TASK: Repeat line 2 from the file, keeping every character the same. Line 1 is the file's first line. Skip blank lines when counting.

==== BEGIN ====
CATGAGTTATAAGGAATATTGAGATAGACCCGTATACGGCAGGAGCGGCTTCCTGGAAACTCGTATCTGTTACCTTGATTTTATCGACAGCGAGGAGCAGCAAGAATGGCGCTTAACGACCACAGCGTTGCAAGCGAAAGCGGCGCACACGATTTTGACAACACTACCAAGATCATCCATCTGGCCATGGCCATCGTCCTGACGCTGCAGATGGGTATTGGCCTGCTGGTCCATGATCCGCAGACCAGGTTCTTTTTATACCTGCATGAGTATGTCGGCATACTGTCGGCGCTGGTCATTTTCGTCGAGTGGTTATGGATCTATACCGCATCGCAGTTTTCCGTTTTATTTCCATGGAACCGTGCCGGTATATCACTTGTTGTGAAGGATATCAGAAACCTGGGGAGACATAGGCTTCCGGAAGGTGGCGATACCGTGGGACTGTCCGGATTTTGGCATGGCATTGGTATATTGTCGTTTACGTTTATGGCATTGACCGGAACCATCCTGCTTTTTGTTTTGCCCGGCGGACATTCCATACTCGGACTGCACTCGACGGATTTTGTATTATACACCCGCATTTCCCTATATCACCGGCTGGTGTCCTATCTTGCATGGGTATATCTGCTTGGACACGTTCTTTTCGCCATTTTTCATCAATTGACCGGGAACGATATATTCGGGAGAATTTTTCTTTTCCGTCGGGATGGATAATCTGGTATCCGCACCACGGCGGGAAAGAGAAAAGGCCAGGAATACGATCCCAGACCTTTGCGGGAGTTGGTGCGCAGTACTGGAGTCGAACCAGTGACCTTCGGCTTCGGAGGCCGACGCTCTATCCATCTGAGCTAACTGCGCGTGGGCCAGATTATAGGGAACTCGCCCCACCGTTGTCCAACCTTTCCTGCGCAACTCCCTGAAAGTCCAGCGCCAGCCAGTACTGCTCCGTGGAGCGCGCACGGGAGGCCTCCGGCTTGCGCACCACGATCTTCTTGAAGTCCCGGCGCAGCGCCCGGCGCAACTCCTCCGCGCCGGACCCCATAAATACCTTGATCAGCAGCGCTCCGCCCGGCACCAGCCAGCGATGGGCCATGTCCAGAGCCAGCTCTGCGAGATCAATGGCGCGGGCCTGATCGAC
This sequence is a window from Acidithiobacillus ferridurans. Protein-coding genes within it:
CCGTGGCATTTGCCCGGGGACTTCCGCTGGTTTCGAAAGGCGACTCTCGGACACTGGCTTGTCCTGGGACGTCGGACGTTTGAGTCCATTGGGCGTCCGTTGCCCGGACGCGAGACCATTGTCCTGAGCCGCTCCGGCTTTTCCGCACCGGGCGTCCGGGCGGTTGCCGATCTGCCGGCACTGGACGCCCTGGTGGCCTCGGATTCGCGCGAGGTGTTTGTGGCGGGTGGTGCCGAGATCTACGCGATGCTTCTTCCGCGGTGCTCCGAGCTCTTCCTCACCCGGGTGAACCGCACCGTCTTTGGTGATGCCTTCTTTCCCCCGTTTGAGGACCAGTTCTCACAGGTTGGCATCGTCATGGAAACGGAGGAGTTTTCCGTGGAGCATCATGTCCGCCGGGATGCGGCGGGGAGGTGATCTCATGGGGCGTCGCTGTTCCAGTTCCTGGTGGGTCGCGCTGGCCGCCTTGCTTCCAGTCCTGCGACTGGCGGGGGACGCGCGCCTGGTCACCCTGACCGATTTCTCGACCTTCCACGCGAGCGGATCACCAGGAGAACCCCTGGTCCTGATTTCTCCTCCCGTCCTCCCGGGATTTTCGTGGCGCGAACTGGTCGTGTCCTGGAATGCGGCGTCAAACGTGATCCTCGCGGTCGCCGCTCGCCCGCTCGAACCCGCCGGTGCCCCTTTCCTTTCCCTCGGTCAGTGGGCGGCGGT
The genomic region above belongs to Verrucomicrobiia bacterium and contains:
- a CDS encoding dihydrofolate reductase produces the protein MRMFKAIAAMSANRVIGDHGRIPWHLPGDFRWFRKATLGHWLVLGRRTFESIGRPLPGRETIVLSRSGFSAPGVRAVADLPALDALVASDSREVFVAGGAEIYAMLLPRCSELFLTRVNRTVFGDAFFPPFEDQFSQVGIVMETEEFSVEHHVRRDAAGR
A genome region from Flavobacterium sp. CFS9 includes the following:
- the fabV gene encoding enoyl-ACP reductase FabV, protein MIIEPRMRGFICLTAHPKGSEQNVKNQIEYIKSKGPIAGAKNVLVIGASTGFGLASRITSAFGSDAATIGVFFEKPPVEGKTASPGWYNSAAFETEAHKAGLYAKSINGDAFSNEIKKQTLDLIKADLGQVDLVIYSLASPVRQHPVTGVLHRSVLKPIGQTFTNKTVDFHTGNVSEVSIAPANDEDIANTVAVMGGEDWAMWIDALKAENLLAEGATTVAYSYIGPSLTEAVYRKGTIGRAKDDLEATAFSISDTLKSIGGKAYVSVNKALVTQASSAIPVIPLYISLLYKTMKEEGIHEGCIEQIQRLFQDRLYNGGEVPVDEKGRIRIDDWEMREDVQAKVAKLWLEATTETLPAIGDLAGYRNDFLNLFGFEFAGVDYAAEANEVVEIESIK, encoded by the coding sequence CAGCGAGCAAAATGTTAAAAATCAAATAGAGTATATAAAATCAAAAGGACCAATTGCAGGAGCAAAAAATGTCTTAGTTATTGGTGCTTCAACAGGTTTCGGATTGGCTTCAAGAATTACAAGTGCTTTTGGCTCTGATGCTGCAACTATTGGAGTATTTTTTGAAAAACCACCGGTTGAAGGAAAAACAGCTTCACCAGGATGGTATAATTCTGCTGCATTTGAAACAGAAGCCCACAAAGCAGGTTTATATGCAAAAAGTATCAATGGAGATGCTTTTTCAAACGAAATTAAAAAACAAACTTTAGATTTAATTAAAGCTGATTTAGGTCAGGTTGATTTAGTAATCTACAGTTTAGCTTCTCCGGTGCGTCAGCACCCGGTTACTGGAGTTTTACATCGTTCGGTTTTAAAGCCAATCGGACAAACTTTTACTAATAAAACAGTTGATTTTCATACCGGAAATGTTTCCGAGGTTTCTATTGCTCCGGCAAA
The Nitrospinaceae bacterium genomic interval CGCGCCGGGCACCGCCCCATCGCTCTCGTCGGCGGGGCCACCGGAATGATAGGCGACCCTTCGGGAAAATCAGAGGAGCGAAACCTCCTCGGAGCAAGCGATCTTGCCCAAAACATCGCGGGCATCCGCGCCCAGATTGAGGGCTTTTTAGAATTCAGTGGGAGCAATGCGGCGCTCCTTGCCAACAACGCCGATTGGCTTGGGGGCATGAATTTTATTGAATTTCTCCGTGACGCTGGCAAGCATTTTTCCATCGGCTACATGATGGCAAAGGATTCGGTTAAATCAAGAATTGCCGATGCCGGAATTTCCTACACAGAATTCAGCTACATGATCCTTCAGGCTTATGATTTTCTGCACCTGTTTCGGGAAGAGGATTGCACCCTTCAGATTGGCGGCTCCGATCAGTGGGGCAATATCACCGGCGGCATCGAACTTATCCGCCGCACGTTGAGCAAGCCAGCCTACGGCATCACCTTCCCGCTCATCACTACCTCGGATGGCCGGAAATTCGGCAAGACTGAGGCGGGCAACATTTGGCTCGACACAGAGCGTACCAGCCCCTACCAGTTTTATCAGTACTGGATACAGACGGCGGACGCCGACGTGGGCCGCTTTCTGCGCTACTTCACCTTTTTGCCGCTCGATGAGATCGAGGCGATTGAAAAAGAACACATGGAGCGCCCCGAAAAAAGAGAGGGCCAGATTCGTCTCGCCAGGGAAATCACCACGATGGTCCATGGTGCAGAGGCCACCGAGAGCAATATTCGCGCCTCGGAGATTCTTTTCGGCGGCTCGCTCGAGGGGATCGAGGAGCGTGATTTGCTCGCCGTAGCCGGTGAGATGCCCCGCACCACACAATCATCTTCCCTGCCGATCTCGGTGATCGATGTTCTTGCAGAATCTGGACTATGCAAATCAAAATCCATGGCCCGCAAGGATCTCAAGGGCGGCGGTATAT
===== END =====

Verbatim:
This sequence is a window from Acidithiobacillus ferridurans. Protein-coding genes within it: